Optimal Racing Weight

racing weightI just finished the book Racing Weight by Matt Fitzgerald.  It was a good read and made a strong case that weight is an important variable requiring attention if we are ever want to continue to get better in endurance sports.  From experience, I know that the lighter I am, my running improves.  Even a few pounds can make a significant difference.  Last year my weight was in the low 140s, but this year my weight was in the upper 140s.  Carrying this extra weight was probably a contributor to running my marathons about 8 to 10 minutes slower this year.  Studies show that a runner who is 160 lb runner expends 6.5% more energy than a 150 lb runner at the same pace.  This may not seem like much, but over a marathon distance, this extra effort may add several minutes to your time.

But it is just not weight, but also body fat.  The combination of weight and body fat percentage have been shown to be more strongly correlated with finish times than any training variables such as average weekly training time.  Of all endurance sports, body fat affects running performance the most because runners have to overcome gravity – more so than sports such as cycling and swimming.  The average body fat percentage among elite male marathon runners is just 7.3%, which is lower than every sport except body building.

Most of us will never get to the elite body fat level, but even if we have a goal of getting a little faster, losing some weight and body fat is a strong indication you are on the path to success.  The book states everyone has an optimal performance body composition associated with your highest athletic performance.  Unfortunately, the author doesn’t provide any simple formulas, and it will take time through trial and error to try to find that sweet spot of optimal body composition since everyone is different.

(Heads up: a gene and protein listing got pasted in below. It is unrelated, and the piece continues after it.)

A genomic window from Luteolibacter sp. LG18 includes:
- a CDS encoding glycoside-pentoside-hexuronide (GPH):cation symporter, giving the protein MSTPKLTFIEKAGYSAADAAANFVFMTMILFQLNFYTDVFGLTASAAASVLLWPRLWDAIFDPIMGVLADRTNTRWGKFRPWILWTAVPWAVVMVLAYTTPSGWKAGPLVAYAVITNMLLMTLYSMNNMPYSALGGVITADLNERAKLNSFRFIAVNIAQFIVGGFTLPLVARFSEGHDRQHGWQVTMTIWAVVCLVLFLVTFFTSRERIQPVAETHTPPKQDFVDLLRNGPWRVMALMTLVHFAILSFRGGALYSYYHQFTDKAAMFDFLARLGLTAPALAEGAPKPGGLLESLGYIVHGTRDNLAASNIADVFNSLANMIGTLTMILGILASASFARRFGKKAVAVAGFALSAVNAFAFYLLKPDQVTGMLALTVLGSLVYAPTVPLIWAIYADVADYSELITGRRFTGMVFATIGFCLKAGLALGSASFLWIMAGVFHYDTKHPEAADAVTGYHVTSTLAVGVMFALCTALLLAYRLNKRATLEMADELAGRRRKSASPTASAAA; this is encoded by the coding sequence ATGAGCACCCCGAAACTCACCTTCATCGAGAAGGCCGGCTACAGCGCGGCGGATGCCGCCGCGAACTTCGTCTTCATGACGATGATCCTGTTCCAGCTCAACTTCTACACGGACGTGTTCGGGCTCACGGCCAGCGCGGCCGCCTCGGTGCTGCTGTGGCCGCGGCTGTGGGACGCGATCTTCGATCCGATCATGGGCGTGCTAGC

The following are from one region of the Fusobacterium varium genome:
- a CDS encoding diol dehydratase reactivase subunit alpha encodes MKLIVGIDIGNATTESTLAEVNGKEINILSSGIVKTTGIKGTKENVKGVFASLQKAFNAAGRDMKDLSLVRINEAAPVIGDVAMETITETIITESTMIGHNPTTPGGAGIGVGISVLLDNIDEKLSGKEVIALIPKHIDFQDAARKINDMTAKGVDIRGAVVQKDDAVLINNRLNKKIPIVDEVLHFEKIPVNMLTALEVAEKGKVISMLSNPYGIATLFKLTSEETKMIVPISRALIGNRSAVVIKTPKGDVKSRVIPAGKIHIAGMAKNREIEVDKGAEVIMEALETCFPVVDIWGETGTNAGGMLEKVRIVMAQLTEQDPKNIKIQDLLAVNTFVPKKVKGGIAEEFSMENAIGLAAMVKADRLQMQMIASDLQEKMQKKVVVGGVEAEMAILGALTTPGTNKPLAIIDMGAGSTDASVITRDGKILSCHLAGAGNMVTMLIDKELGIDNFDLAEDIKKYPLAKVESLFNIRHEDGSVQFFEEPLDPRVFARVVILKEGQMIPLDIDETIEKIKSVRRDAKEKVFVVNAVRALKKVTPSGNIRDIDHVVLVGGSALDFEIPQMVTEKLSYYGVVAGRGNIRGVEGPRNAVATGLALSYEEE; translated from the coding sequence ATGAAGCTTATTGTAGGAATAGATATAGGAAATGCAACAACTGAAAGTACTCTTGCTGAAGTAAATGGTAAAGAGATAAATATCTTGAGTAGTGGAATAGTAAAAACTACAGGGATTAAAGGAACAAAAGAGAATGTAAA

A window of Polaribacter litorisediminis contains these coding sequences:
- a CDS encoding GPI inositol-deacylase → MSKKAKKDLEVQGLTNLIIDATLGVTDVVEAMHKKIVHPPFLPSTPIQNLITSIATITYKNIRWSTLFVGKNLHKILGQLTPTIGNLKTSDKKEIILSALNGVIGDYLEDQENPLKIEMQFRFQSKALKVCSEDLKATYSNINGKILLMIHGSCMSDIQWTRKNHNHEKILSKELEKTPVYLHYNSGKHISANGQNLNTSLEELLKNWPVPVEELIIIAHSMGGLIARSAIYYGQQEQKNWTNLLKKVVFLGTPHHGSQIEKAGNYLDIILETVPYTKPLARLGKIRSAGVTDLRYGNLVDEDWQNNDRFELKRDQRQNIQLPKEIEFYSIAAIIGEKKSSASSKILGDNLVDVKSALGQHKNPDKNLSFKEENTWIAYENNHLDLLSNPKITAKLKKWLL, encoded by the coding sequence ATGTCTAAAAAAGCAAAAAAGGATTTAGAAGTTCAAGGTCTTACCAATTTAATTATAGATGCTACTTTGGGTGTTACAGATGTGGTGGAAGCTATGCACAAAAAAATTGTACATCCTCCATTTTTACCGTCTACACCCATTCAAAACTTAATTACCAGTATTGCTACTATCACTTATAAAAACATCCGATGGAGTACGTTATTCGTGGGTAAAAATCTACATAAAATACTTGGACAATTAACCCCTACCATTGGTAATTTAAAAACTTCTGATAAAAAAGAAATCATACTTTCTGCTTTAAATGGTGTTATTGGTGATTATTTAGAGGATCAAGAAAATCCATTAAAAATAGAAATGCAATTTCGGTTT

My best marathon times have been when my weight has been in the low 140s and my body fat around 8%.  The lightest I’ve ever been was about 142 lbs in early 2012 and not sure I will ever get to that weight again for a couple reasons.  Currently I’m around 147 lbs with body fat a little over 9%.  I’ve been incorporating more strength training to reduce the running injuries I’ve been plagued with this year.  The downside is this strength training will mean I’m putting on a little more muscle, so inevitably I’m probably going to weigh more with the same training/nutrition effort.  But I’m hoping the extra muscle I put on offsets the extra weight.

I’ll be monitoring my body composition closely over the next few months to try and find that elusive optimal weight/body fat percentage.  My short-term goal is to get close to 145 lbs and 8% body fat by the AFC Half Marathon in mid-August.

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4 Responses to Optimal Racing Weight

  1. Annabelle says:

    I really like this book, especially the focus on the quality of foods you eat and how they are metabolized as opposed to the common and error-filled calories in -calories out model. It’s also great to see running/athlete specific books out there that you actually can sit and read and use for reference much like all the fad-diet books.

    • Hi Annabelle! I agree, the book had some interesting studies and tips. What I like most was the advice on eating a balanced diet, nothing extreme, just good clean food and using our common sense to manage our appetites. I’ve experimented with a few diets, and for me anyways, I’m coming to the conclusion that higher carbs, with plenty of fruits and vegetables and a little bit of dairy seems to work better for me.

  2. Pingback: Running With The Knee Pain | Where hundred stories meet

  3. Anna Kochetkova says:

    Thank you. Awesome info!

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